During the Tenancy (England) | England | Periodic and Other Visits (England)

Inherited contract – clarification on repair of white goods

3 May 2022 | 1 comment


We have all our properties with your own AST except one which is a property we purchased with tenant in situ.  We kept the (Whitegates) AST in place, as required to do so, which I can send you a copy of if required.

The property is rented out including white goods ( washer, dryer, fridge freezer) and the tenant has a problem with the washing machine.

My (non-legal!) reading of the contract is that the white goods are supplied on a non-repairing basis and are the tenants responsibility should they go wrong.  The washing machine has gone faulty and the tenant strongly believes the contract means I am responsible as the landlord.

My question is simply who do you believe is responsible further to the part of the contract the tenant has signed as below –

“4.4.7  Have the use of all appliances provided in the Property, as listed in the inventory save those which are noted as not working.  However, should any items require repair, or be beyond repair, the Landlord does not undertake to pay for any costs of repair or to replace the appliance, except those which the Landlord is required by law to maintain”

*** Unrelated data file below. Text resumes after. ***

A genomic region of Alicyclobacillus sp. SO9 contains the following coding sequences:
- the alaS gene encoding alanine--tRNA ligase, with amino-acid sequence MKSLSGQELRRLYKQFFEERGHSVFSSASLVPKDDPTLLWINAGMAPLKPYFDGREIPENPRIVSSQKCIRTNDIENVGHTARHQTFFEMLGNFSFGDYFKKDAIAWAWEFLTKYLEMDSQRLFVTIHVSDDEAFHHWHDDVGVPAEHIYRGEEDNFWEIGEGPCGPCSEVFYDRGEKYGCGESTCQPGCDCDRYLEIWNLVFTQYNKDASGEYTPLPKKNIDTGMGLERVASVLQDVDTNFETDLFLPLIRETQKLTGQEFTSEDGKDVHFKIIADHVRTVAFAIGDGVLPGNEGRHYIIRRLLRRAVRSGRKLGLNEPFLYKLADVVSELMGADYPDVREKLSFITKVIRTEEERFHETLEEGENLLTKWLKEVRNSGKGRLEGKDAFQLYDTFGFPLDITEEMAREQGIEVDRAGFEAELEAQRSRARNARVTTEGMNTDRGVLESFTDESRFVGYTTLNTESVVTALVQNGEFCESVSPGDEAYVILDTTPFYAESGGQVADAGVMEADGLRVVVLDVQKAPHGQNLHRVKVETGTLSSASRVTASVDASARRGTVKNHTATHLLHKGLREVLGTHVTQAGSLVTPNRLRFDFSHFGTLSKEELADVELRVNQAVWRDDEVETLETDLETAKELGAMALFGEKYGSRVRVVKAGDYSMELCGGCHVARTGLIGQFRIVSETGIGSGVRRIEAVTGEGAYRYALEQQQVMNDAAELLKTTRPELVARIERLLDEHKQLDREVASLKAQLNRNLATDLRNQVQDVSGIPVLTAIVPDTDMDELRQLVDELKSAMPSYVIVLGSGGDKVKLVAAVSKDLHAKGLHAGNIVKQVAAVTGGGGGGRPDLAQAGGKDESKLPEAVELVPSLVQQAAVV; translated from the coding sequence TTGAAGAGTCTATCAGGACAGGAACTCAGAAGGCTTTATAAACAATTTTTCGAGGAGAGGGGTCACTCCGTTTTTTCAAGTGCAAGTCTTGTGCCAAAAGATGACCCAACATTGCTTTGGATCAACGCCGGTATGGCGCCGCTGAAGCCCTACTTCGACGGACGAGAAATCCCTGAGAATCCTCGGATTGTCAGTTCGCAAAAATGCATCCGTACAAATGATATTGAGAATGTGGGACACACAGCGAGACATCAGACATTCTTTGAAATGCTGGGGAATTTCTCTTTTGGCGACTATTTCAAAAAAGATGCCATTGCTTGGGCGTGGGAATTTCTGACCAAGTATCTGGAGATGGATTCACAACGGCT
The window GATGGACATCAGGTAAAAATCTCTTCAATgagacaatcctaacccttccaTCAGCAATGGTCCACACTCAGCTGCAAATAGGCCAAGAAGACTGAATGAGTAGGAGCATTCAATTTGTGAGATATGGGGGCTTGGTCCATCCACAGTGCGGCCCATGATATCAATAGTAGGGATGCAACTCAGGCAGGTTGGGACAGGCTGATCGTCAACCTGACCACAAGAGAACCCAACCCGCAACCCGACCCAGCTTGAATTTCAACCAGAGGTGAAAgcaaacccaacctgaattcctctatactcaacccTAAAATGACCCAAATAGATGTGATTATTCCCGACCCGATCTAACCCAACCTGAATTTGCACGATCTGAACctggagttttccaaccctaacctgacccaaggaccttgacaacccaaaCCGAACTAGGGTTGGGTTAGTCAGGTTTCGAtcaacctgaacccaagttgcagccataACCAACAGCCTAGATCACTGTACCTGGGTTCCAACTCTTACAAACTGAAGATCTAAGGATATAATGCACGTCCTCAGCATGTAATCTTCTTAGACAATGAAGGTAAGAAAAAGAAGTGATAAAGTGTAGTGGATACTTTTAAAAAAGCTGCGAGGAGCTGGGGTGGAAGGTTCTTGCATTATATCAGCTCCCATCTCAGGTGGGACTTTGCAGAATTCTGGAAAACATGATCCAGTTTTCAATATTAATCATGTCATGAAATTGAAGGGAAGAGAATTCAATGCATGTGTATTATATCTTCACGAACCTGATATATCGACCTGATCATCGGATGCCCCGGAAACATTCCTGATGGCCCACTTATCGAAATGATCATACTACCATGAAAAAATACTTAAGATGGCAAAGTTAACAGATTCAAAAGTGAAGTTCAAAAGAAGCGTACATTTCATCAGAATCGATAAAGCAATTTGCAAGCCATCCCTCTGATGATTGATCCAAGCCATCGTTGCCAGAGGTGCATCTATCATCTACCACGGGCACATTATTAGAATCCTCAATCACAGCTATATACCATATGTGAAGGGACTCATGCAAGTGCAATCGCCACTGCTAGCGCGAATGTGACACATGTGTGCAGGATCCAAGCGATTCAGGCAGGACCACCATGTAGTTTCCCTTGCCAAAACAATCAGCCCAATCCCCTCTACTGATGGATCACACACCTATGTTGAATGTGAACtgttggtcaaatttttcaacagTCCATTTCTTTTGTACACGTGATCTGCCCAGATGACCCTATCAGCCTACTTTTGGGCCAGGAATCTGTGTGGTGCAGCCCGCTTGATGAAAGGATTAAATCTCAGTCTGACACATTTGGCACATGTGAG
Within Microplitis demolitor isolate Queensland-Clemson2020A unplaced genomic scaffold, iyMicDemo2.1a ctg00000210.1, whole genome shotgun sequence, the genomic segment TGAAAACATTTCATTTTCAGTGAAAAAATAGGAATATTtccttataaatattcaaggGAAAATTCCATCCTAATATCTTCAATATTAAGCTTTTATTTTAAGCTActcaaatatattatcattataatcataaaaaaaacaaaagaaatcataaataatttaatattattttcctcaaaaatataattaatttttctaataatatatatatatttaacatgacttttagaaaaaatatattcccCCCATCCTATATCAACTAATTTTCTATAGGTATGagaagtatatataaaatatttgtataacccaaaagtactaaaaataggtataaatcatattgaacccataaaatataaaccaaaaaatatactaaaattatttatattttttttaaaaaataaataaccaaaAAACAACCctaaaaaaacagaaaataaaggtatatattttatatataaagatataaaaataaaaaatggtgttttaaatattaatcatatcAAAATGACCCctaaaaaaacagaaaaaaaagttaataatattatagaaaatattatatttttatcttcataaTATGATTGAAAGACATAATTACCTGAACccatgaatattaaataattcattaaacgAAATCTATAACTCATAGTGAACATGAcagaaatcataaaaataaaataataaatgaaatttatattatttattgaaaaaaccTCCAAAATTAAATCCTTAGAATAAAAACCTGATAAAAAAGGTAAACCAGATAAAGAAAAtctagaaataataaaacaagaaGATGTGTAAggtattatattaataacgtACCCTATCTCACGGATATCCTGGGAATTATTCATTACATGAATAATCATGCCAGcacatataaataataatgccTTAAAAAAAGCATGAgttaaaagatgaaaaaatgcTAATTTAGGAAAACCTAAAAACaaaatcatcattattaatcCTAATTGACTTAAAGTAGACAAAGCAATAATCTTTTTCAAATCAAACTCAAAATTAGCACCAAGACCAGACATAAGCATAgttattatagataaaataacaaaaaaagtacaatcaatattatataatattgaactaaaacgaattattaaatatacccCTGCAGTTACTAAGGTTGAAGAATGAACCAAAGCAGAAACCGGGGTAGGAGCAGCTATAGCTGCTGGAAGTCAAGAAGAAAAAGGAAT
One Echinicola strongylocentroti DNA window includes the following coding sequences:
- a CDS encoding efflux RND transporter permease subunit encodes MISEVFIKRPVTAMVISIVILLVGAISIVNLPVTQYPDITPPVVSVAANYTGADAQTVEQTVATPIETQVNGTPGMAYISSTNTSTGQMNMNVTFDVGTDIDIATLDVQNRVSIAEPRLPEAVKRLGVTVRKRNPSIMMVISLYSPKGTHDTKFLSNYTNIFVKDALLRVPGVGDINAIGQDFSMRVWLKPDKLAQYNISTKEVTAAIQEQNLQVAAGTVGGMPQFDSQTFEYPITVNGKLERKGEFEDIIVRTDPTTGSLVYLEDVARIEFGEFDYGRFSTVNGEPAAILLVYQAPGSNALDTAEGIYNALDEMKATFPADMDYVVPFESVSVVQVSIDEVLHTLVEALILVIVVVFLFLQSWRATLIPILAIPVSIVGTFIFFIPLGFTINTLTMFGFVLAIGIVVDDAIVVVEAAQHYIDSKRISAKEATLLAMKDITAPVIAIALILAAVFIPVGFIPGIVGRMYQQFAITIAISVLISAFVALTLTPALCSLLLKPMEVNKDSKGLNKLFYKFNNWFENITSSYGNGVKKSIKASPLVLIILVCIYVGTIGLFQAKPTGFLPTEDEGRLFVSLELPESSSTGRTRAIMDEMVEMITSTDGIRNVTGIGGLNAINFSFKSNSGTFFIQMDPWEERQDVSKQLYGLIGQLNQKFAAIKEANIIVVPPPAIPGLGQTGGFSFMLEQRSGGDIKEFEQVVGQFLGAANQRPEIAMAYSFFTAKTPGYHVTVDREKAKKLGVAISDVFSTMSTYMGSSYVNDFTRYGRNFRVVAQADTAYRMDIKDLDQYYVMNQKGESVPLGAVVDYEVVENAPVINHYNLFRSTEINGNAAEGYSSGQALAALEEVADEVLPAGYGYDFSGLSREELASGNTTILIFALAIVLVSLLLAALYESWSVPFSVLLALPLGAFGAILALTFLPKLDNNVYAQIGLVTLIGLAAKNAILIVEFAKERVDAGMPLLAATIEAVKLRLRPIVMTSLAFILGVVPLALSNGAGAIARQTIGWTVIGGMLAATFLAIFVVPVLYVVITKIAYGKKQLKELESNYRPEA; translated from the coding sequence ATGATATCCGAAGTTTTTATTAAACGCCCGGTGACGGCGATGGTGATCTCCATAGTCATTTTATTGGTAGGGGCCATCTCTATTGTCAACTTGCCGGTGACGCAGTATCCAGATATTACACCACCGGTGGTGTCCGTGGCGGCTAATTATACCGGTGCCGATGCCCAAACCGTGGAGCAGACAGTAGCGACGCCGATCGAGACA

I though this looked fairly obvious that the contract is designed to confirm it is the tenants responsibility for repairs to the washing machine ? ( We have never supplied white goods historically and would generally never look to do it in future for this very reason ).  Or am I missing something ?


Thank you for your assistance,




1 Comment

  1. guildy

    You will possibly notice our contracts have precisely the same term (we work closely with another firm who also provides agreements for some agents, so we often work together on various terms).

    It does mean that the landlord “does not undertake to repair …”.

    However, despite the term, we nevertheless hold the view that if a property includes some appliance and the rent includes the use of the said appliance, the landlord ought to repair it even if not contractually required. We intend that clause to be used where the tenant has caused some damage to the appliance, but it’s impossible to prove.

    However, all of that being said, you haven’t undertaken to repair, so you don’t have to.

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